Toronto, history, heritage, Empress Hotel

Nostalgia Tripping: Toronto's decaying heritage sites

This week, I was walking from Yonge and Dundas Square down Yonge Street and this was the first time that I came across the former site the William Reynolds Block, a.k.a. the Empress Hotel. In April 2010, the structure first lost one of its walls due to neglect. In February, it was badly damaged in a fire set by an arsonist and subsequently demolished. The loss of the historic building is an unfortunate reminder that architectural heritage is not as valued in Toronto as it should be. Along with the former Empress Hotel, there are a number of historic buildings in the city that are severely neglected, despite the fact that they are designed heritage properties or at least listed in the City of Toronto Heritage Inventory. Let's have a look at some of them.

Toronto, history, heritage, Ocean House Hotel

Ocean House Hotel
Location: 1645 Queen Street West at the junction of King Street West, Roncesvalles Avenue, and the Queensway
Built: 1884
Style: Victorian Gothic Revival
History: In 1882, Thomas E. Scholes, the proprietor of the Scholes Hotel at Queen Street West and Dundas Street West, bought a triangular lot at this intersection, announcing his plan to erect a "first class summer hotel" in the spot. Next year, he made an addition of fifty rooms to what was then known as the Park Hotel. Over the years, the establishment changed hands and names. In 1912, it was purchased by W.R. Reid, the president of United Cigar Stores Limited, who altered the structure to provide more space for retailers. The hotel fell on hard times in the late 1950s, coinciding with the social and economic decline of Parkdale.
Current status: The former rooms of the hotel on the second floor are currently apartments. Easy Restaurant occupies part of the ground floor, while the main part of the floor, facing the corner of the intersection, remains vacant. The facade of the building continues to severely deteriorate.

Toronto, history, heritage, Victory Burlesque Theatre

Victory Burlesque Theatre
Built: 1921
Style: Art Deco
Location: 285 Spadina Avenue at Dundas Street West
History: In the early days, the theatre, known as the Standard, played an important role in the social life of the Jewish community whose members lived and worked in the area. In 1935, the venue was sold to 20th Century Pictures, who renovated it, closed off the existing balcony and renamed it the Strand. It became Victory Burlesque in 1941, offering "the best in burlesque." It closed down in 1975, facing competition from burgeoning strip clubs across the city, later opening as the Golden Harvest Cinema, which closed in 1996.
Current status: A branch of the Royal Canadian Bank occupies part of the groud floor, along with a variety of retail establishments. The theatre inside, located in the back of the building, remains abandoned. The original auditorium with the stage, the Classical decoration, and the recessed ceiling still survive to the present day, allowing for the faint possibility that the theatre could be revived one day.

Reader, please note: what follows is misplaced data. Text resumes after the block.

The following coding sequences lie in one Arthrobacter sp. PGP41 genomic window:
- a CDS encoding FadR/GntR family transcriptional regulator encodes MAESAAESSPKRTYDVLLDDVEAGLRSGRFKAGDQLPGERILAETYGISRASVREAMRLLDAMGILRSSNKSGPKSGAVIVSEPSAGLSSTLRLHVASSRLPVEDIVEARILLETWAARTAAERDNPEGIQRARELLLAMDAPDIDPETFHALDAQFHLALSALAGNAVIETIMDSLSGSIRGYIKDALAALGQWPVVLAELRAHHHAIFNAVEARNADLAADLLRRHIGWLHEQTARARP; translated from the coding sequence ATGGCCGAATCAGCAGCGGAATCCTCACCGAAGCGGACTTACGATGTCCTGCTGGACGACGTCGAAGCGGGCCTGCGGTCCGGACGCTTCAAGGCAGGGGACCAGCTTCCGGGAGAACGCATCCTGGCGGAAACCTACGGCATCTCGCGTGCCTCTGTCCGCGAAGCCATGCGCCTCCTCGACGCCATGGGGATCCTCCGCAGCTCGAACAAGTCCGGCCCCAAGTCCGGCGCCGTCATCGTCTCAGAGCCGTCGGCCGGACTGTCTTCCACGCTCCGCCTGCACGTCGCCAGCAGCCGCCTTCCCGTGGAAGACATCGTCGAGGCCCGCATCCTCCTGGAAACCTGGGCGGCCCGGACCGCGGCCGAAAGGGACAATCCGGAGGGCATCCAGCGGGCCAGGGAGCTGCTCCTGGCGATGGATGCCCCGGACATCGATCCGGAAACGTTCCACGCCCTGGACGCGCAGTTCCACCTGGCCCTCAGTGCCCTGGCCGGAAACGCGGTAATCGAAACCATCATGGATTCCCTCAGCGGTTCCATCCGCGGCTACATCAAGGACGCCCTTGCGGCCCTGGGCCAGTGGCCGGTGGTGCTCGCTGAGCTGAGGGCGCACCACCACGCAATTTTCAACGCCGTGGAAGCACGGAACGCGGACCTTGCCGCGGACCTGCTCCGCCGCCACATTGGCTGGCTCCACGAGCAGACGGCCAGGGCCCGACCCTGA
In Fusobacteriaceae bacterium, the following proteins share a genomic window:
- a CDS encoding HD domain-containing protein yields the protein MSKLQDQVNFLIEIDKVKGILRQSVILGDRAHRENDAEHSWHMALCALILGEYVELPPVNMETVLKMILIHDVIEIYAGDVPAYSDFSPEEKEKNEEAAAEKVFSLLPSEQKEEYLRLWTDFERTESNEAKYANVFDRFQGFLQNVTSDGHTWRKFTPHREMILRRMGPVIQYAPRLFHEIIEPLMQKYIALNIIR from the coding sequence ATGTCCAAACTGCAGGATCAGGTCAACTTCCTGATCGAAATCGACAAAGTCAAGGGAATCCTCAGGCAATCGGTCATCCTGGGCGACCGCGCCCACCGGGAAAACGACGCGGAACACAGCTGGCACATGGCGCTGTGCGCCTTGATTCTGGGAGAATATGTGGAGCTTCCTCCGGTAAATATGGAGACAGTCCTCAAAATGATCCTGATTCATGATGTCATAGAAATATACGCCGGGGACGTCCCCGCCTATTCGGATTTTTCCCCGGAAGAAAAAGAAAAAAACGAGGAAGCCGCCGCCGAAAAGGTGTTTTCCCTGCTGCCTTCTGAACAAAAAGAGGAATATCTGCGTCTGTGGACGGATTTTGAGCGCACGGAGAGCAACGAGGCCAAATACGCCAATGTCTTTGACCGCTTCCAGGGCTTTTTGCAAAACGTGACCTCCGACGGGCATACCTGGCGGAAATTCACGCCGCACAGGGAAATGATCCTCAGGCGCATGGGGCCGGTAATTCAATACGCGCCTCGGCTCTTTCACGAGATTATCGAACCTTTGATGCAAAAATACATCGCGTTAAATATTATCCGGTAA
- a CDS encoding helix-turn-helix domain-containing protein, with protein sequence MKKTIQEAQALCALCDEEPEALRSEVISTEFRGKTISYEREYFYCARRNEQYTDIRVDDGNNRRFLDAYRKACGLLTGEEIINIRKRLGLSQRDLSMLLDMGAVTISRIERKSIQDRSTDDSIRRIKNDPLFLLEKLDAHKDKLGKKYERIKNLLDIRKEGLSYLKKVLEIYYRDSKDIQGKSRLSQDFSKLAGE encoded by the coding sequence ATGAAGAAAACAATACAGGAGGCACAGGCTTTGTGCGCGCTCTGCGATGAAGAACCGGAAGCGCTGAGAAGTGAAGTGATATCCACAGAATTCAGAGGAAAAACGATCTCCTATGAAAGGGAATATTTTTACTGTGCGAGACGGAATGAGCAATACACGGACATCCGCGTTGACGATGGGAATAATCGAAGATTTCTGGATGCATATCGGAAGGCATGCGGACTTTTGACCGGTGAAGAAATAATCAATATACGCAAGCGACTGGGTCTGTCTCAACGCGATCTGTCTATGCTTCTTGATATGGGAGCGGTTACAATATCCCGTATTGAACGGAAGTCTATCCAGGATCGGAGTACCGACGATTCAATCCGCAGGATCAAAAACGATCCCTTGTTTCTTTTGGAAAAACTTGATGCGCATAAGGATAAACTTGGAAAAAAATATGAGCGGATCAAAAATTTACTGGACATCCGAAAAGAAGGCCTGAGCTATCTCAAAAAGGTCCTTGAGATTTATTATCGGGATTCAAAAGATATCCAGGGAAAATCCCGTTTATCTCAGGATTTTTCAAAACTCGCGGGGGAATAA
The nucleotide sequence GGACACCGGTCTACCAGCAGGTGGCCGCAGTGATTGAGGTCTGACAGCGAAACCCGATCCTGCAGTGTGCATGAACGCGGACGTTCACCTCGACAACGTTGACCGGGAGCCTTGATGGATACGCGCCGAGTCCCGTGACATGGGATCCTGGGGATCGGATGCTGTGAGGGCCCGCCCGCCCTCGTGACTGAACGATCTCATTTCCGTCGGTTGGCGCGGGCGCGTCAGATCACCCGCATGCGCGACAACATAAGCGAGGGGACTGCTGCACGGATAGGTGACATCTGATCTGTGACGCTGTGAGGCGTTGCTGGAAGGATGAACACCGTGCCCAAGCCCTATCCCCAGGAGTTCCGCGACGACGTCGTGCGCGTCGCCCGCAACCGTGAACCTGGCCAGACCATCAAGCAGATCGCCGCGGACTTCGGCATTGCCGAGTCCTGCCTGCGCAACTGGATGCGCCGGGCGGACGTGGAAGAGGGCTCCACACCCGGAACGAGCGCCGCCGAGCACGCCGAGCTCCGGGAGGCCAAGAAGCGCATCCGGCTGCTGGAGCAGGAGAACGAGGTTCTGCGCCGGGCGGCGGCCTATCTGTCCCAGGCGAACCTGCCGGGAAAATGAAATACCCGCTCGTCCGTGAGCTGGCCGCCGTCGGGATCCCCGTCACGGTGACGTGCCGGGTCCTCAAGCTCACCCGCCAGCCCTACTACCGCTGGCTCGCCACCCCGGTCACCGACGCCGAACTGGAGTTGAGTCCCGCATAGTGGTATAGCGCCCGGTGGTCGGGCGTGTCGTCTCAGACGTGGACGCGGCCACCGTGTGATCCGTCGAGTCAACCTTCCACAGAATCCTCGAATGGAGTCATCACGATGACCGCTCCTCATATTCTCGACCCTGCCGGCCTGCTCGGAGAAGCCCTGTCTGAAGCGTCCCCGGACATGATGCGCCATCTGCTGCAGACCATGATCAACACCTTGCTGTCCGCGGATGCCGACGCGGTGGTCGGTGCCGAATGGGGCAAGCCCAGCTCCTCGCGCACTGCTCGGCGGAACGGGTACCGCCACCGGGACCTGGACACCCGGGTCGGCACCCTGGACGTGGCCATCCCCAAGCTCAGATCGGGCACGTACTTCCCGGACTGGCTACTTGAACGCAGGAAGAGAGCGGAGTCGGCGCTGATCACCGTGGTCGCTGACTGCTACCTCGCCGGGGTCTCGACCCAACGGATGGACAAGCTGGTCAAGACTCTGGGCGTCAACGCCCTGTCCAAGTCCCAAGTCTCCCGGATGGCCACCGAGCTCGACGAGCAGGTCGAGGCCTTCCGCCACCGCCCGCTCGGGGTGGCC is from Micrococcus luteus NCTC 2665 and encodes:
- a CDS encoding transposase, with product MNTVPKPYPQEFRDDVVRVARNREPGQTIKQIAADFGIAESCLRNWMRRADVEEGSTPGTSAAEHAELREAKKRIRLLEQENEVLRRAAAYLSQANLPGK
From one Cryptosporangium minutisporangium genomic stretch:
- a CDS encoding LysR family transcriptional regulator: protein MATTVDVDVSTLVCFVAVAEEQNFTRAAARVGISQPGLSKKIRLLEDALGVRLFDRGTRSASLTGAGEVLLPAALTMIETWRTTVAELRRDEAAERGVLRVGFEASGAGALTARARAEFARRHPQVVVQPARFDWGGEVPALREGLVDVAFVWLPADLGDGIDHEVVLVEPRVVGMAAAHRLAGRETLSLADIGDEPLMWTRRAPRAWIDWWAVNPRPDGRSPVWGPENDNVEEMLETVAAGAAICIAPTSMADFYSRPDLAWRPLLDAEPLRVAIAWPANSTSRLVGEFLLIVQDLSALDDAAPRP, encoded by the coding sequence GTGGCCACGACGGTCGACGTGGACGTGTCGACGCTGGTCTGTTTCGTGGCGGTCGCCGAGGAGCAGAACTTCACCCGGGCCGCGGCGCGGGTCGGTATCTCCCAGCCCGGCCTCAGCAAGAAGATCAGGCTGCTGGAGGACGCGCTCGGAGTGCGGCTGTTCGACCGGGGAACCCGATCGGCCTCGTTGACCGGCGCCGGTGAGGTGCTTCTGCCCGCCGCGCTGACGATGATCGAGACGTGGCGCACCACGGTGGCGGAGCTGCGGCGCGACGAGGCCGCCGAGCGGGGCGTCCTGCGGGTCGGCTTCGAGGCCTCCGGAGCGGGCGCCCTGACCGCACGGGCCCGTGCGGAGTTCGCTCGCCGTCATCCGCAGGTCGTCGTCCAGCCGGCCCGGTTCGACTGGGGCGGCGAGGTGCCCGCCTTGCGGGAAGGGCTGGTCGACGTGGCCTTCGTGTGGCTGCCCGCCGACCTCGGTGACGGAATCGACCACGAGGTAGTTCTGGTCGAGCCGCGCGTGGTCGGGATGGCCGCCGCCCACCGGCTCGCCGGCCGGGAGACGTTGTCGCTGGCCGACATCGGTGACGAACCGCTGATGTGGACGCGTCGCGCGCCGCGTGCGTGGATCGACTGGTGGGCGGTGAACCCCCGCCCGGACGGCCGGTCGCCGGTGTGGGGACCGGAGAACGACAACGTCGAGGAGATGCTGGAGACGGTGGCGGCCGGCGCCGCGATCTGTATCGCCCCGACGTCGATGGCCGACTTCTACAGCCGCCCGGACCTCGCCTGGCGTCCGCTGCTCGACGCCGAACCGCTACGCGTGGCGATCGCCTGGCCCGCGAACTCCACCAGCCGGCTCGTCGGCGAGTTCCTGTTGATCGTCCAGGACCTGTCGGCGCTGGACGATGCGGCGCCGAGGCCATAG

Toronto, history, heritage, Loblaws Groceterias Company

Loblaws Groceterias Company
Built: 1927
Style: Art Deco
Location: 530 Lakeshore Boulevard West at Bathurst Street
History: According to Tim Morawetz's Art Deco in Toronto: A Guide to City's Buildings from the Roaring Twenties and the Depression, originally the four storey-structure was the site of of the headquarters of the Loblaw Groceterias Company. In 1934, a two-storey addition was constructed, located further to the north. The stone trim topping the piers above the first floor and at the roofline depict a unique geometric detailing.
Current status: There have been conflicting news reports regarding the future of the structure. The National Post reported in January 2011 that the building is currently being renovated to accommodate a grocery stores and office, while the Toronto Star claims that only the facade will be preserved. Hopefully the deteriorating stone trim, which was reinforced with metal straps, will be restored.

Toronto, history, heritage, 199 Yonge Street

Bank of Commerce
Built: 1905
Style: Beaux-Arts
Location: 199 Yonge Street
History: Peter Kuitenbrouwer, the columnist at the National Post, states that it was designed by architects Darling and Pearson, who also designed the original Royal Ontario Museum. The building has been vacant for about 40 years.
Current status: The Parasuco family, owners of Parasuco Jeans, bought the property some years ago and were planning to build a hotel. However, this project was delayed and the company now seeks to rent it. Meanwhile, the building remains vacant.

Toronto, history, heritage, 205 Yonge Street

Bank of Toronto
Built: 1905
Style: Beaux-Arts
Location: 205 Yonge Street
History: Kuitenbrouwer states that the building was designed by E.J. Lennox, a prominent Toronto architect, who also worked on the design of Old City Hall. It was home to a branch of Bank of Toronto, which later became TD Canada Trust. Then, it housed Heritage Toronto until 2003, when the city sold it to to John Cavannah, an Irish businessman.
Current status: Abandoned, sometimes used as a film set. Check out photos of the interior here.

Images from the City of Toronto Archives and the Wikimedia Commons.


Join the conversation Load comments

Latest in City

A guide to the secret tunnels hidden beneath Toronto

Drake cannabis brand More Life might be over before it begins

Doug Ford says he doesn't trust Russia's COVID-19 vaccine

This is what the small rocks found on TTC subway tracks are for

Ontario weather radar captures hundreds of thousands of birds

Toronto cops under fire for posting photo with prominent anti-masker

Toronto will be keeping a closer eye on Cherry Beach after chainsaw incident

Toronto proposes long list of policing reforms to address systemic racism